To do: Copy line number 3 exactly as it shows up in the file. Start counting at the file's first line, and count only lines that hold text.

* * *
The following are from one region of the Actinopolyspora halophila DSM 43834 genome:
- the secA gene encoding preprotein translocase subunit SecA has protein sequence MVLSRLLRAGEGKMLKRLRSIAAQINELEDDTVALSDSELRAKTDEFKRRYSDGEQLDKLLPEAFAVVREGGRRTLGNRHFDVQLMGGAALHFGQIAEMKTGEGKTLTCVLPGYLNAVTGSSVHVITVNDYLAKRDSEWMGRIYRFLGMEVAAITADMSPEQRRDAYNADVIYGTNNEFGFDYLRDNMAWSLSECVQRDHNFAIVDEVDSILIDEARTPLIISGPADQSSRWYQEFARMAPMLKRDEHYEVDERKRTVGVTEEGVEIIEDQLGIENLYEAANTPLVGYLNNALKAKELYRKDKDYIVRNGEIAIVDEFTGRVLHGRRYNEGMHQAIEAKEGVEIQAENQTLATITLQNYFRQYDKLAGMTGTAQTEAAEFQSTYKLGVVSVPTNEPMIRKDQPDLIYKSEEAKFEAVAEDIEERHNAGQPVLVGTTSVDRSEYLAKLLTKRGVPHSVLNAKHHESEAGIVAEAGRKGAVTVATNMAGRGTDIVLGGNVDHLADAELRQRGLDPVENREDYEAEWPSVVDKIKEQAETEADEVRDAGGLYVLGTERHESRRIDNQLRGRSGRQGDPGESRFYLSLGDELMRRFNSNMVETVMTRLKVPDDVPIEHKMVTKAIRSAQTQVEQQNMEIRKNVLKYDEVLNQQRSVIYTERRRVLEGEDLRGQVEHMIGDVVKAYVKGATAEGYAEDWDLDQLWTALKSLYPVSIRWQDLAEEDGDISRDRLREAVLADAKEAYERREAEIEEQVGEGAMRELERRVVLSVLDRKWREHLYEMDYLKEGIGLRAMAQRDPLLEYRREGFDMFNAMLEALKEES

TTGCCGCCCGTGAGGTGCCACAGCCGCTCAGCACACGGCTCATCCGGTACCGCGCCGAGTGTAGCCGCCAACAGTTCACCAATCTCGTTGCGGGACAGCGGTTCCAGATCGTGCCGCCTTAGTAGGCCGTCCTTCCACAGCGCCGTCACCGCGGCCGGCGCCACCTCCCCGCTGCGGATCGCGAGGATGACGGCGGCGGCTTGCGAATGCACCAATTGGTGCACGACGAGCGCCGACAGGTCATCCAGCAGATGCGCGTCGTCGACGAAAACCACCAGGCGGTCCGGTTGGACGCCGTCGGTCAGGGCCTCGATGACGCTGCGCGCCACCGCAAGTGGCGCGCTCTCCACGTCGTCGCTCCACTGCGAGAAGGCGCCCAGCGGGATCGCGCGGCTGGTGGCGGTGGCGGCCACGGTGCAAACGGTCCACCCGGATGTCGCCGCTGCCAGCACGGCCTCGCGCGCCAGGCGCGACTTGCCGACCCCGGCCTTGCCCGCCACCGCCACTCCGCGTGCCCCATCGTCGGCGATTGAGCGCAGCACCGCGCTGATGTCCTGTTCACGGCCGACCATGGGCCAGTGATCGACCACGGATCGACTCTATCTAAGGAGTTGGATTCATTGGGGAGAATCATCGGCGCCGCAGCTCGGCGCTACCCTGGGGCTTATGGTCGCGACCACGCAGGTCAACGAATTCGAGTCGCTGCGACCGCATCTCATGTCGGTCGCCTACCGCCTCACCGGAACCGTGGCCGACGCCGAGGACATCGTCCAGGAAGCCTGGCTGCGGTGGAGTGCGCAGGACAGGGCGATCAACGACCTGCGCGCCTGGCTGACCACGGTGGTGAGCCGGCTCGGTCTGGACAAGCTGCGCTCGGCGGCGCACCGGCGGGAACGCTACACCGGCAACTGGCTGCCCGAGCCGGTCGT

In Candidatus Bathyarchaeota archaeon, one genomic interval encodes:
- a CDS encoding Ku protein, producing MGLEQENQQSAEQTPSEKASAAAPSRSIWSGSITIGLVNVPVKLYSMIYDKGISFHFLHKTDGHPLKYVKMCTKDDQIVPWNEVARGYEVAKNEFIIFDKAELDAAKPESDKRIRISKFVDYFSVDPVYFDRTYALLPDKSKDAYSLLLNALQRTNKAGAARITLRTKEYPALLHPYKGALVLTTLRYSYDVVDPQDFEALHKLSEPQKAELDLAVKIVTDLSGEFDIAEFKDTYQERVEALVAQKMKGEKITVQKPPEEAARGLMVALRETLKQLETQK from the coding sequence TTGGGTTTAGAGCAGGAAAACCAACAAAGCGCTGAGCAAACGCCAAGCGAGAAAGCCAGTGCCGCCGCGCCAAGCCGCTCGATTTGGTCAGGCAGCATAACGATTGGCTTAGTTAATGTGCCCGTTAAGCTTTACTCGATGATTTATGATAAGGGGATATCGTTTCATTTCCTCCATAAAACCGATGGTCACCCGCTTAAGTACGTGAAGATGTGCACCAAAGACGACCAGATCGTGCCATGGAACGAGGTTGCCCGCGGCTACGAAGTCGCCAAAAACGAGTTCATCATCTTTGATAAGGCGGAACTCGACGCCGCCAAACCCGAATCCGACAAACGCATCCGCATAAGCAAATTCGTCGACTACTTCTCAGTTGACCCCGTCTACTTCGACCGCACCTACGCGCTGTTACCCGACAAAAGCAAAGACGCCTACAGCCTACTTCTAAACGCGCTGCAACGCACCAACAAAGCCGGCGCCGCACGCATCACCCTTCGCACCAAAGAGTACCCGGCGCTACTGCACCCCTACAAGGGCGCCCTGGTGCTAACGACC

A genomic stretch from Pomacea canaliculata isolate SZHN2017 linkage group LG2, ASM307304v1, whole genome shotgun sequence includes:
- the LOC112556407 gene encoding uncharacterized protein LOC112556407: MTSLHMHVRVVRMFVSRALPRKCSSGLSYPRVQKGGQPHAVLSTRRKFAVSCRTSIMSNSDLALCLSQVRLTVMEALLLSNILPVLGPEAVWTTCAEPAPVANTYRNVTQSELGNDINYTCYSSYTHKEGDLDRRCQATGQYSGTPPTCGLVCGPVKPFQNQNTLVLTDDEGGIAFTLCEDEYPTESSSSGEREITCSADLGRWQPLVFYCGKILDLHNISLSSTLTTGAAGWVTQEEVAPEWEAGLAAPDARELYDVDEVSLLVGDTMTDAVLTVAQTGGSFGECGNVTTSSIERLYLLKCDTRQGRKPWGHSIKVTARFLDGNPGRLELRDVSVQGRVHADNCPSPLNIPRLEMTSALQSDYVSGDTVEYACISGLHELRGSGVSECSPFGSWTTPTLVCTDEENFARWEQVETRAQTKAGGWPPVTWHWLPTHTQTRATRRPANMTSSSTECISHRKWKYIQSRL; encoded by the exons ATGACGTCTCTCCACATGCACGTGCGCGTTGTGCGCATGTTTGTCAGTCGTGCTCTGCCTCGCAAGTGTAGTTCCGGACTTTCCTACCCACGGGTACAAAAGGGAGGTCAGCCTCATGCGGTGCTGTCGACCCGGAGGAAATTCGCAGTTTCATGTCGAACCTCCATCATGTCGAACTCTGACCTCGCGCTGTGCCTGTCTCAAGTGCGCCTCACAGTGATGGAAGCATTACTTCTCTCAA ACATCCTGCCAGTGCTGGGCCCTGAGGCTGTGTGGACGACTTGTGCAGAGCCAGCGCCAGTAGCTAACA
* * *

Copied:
TTGCCGCCCGTGAGGTGCCACAGCCGCTCAGCACACGGCTCATCCGGTACCGCGCCGAGTGTAGCCGCCAACAGTTCACCAATCTCGTTGCGGGACAGCGGTTCCAGATCGTGCCGCCTTAGTAGGCCGTCCTTCCACAGCGCCGTCACCGCGGCCGGCGCCACCTCCCCGCTGCGGATCGCGAGGATGACGGCGGCGGCTTGCGAATGCACCAATTGGTGCACGACGAGCGCCGACAGGTCATCCAGCAGATGCGCGTCGTCGACGAAAACCACCAGGCGGTCCGGTTGGACGCCGTCGGTCAGGGCCTCGATGACGCTGCGCGCCACCGCAAGTGGCGCGCTCTCCACGTCGTCGCTCCACTGCGAGAAGGCGCCCAGCGGGATCGCGCGGCTGGTGGCGGTGGCGGCCACGGTGCAAACGGTCCACCCGGATGTCGCCGCTGCCAGCACGGCCTCGCGCGCCAGGCGCGACTTGCCGACCCCGGCCTTGCCCGCCACCGCCACTCCGCGTGCCCCATCGTCGGCGATTGAGCGCAGCACCGCGCTGATGTCCTGTTCACGGCCGACCATGGGCCAGTGATCGACCACGGATCGACTCTATCTAAGGAGTTGGATTCATTGGGGAGAATCATCGGCGCCGCAGCTCGGCGCTACCCTGGGGCTTATGGTCGCGACCACGCAGGTCAACGAATTCGAGTCGCTGCGACCGCATCTCATGTCGGTCGCCTACCGCCTCACCGGAACCGTGGCCGACGCCGAGGACATCGTCCAGGAAGCCTGGCTGCGGTGGAGTGCGCAGGACAGGGCGATCAACGACCTGCGCGCCTGGCTGACCACGGTGGTGAGCCGGCTCGGTCTGGACAAGCTGCGCTCGGCGGCGCACCGGCGGGAACGCTACACCGGCAACTGGCTGCCCGAGCCGGTCGT